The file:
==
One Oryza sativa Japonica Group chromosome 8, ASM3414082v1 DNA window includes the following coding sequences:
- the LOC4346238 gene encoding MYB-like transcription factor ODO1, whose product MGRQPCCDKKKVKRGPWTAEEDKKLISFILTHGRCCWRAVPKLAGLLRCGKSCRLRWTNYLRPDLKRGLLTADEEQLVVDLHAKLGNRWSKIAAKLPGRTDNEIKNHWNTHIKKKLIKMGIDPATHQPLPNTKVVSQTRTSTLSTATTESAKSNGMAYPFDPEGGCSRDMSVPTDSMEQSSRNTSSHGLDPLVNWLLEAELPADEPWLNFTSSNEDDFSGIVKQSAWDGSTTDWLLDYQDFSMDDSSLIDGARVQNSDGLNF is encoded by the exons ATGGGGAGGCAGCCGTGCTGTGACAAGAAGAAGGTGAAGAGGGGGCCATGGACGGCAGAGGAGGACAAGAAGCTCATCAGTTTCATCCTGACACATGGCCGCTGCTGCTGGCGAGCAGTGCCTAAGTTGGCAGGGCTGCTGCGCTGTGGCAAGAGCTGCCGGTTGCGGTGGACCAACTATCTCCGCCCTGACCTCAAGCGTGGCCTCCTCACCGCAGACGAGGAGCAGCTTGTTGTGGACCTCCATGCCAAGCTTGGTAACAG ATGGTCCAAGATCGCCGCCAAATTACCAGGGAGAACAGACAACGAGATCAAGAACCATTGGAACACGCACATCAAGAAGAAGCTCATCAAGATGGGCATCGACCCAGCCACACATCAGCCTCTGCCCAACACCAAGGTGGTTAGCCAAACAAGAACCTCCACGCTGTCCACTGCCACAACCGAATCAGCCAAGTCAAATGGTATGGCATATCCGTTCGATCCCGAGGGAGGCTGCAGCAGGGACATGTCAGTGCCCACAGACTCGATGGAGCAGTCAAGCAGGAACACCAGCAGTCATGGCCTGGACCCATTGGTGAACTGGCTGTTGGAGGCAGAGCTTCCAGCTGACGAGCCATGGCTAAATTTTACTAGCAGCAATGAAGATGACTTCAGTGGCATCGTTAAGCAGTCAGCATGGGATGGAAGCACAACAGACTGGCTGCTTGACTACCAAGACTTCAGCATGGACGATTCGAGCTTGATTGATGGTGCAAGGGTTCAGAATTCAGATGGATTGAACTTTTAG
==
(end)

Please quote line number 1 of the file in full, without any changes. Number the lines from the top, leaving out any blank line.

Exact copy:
One Oryza sativa Japonica Group chromosome 8, ASM3414082v1 DNA window includes the following coding sequences: